Image caption, No weapons were recovered from the home where Sean Fitzgerald was shot dead by police, his inquest heard

  • Author, Kevin Reide
  • Role, BBC Midlands Today

A man was shot dead within a second of coming to the back door of his home during a police raid five years ago, a court has heard.

Sean Fitzgerald, aged 31, was shot in the chest at point blank range in Coventry on 4 January 2019.

The counter terrorism specialist firearms officer, referred to in court as “Officer K”, reported seeing Mr Fitzgerald carrying something in his hand, but it turned out to be a mobile phone.

A hearing at Coventry Magistrates’ Court was part of a process to decide the scope and terms of an inquest into Mr Fitzgerald’s death next year, including whether police officers involved should be named.

Speaking at an event in January to mark the fifth anniversary of Mr Fitzgerald’s death, his partner Sharlene Whetstone said they had been “left in the dark for five years”.

“We can’t even grieve yet, how can we grieve when they’re just saying, ‘He’s gone and no-one is saying why’.”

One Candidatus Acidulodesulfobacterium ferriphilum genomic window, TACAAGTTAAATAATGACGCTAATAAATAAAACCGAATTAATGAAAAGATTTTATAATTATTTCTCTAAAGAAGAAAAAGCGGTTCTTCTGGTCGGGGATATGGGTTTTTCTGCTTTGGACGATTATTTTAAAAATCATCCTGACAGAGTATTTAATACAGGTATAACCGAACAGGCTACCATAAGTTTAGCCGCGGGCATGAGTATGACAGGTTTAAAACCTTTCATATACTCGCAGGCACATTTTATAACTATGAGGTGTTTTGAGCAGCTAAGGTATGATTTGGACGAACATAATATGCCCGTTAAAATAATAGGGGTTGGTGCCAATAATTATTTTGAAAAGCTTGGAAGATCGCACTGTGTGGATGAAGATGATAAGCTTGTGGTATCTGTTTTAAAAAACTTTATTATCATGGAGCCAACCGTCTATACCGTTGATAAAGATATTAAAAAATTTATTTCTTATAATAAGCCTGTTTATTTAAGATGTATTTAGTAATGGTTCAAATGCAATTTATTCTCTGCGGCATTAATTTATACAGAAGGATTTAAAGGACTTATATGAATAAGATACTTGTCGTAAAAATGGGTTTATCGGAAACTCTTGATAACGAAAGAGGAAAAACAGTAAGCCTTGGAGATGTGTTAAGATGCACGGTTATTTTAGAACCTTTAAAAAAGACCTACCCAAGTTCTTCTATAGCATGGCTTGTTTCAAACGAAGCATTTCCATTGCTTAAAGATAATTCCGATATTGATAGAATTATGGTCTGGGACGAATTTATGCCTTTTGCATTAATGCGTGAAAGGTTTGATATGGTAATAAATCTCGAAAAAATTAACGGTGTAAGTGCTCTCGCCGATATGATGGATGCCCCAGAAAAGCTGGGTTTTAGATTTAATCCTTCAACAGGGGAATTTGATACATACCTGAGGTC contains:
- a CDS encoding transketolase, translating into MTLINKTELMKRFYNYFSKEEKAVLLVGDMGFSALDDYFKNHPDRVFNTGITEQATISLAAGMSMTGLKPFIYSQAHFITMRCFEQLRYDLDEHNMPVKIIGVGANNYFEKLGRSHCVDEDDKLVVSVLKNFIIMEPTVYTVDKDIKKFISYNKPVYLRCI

Image caption, Sharlene Whetstone said she had been left unable to grieve

West Midlands Police is now applying for anonymity for a total of 22 employees, 11 of whom are specialist firearms officers, while West Mercia Police is applying for two employees to remain anonymous, described as senior intelligence officers.

Lawyers representing the forces argued Officer K and others should receive anonymity for safety reasons, as they could come into contact with serious organised gang members in the future.

They also put forward arguments against Officer K appearing in court in front of the victim’s family, including his brother, Liam Fitzgerald.

Image caption, Sean Fitzgerald died after receiving a single bullet wound to his chest

The lawyers argued they themselves would be at risk of being pressured by criminal gangs into revealing Officer K’s identity.

However, the lawyer representing Sean Fitzgerald’s family said it was important that the police were held to account and that this was a “powerful imperative for open justice” .

He added Mr Fitzgerald’s family should be able to see Officer K and other officers involved and that, “allowing 24 officers to come and go behind screens would undermine public confidence”.

Another hearing to decide the final terms and scope of the inquest will be held in the autumn, a date for that has yet to be set but it is likely Mr Fitzgerald’s family will have to wait until next spring.

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